In the first study, we cut green ash trees at three Michigan sites during April, June, and September 2004. The trees were cut at three different heights (0-5 cm, 10-15 cm, 20-25 cm) during each felling period. We cut 9-11 trees per stump height class and cut date. EAB adults were free to lay eggs on the stumps of trees cut in April and June. However, for the trees cut in September, we had screened the lower trunk of each tree throughout the summer months of 2004 to protect them against EAB colonization. In late summer 2005, we will record the degree of sprouting on all stumps and inspect them for EAB exit holes. We will also debark half the stumps and inspect them for EAB larvae. In 2006, we will determine EAB adult emergence from the remaining stumps.
In the second study, we focused on the degree of sprouting and subsequent EAB attack in relation to tree species. We felled three black ash, green ash, and white ash trees of similar size at one site during June 2004. The stump height for all trees was 20-25 cm. In 2005, we will record the degree of stump sprouting and EAB colonization.
In the third study, we will evaluate the effectiveness of Garlon 3A in inhibiting stump sprouting and the ability of EAB to colonize Garlon-treated stumps. In this study, we cut green ash trees at three sites during May and June 2004. The stumps were cut to a uniform height of 20-25 cm. Garlon was applied to the freshly cut surface of half the stumps. We will record the degree of stump sprouting and EAB colonization in 2005.
Deborah G. McCullough1, Therese M. Poland3, David L. Cappaert1, Phillip Lewis4, and John Molongowski4
Departments of 1Entomology and 2Forestry, Michigan State University, 243 Natural Science Building, East Lansing, MI 48824
In 2003, we evaluated trunk injections of imidacloprid for control of emerald ash borer (Agrilus planipennis Fairmaire) (EAB). Results were variable and indicated that efficacy could be affected by injection timing and method and by tree size and vigor. In 2004, we continued studies to assess the optimal timing for imidacloprid trunk injections and the persistence and translocation of imidacloprid in ash trees.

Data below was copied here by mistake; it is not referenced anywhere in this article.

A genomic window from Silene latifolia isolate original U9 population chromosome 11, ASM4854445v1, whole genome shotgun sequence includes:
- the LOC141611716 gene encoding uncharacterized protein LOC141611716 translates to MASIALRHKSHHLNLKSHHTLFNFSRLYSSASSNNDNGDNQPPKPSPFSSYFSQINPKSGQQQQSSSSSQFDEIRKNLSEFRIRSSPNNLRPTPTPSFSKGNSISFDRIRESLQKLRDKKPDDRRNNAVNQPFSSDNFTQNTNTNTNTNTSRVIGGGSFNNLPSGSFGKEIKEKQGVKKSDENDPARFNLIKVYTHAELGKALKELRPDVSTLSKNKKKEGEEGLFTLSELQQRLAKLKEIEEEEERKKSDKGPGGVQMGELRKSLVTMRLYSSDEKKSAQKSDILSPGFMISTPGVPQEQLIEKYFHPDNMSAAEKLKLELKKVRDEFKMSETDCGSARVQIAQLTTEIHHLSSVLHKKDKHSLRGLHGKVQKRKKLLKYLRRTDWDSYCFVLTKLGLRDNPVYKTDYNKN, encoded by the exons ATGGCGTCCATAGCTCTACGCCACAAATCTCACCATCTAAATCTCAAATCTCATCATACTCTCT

One project involved a two-year evaluation of two popular trunk injection methods on street trees growing in two subdivisions in Ann Arbor. In May 2003, we randomly assigned 30 green ash trees at Site 1 (average of 42 cm dbh) to one of five treatments: untreated Control, Imicide (10 percent, 3 ml Mauget capsules, 1 capsule per inch dbh/2), Pointer (12 percent in 2003, 5 percent in 2004, wedgle, 1 ml per 10.2 cm basal circum), an early Bidrin treatment or a late Bidrin treatment (12 percent, 2 ml Mauget capsules, 1 capsule per inch dbh/2). Imidacloprid (Imicide or Pointer) was injected on 21 May 2003. Bidrin was injected on either 2 June or 14 July in 2003. Trees were injected with imidacloprid (Imicide or Pointer) again on 19 May 2004 or with Bidrin on 15 June 2004. At Site 2, we injected and monitored 18 green ash (16 cm dbh) and 18 white ash (13 cm dbh) trees. These trees were randomly assigned to treatments in May 2003 and were injected with either Imicide or Pointer on 21 May 2003 and on 19 May 2004.
Canopy condition of each tree was estimated periodically in 2003 and 2004. The number of exit holes per m2 was determined in September 2004 on five sections (each 3800 cm2) of each tree to estimate the density of EAB adults emerging in 2004. Density of larval EAB was quantified in three to four bark windows (each approximately 300 cm2) excavated on each tree.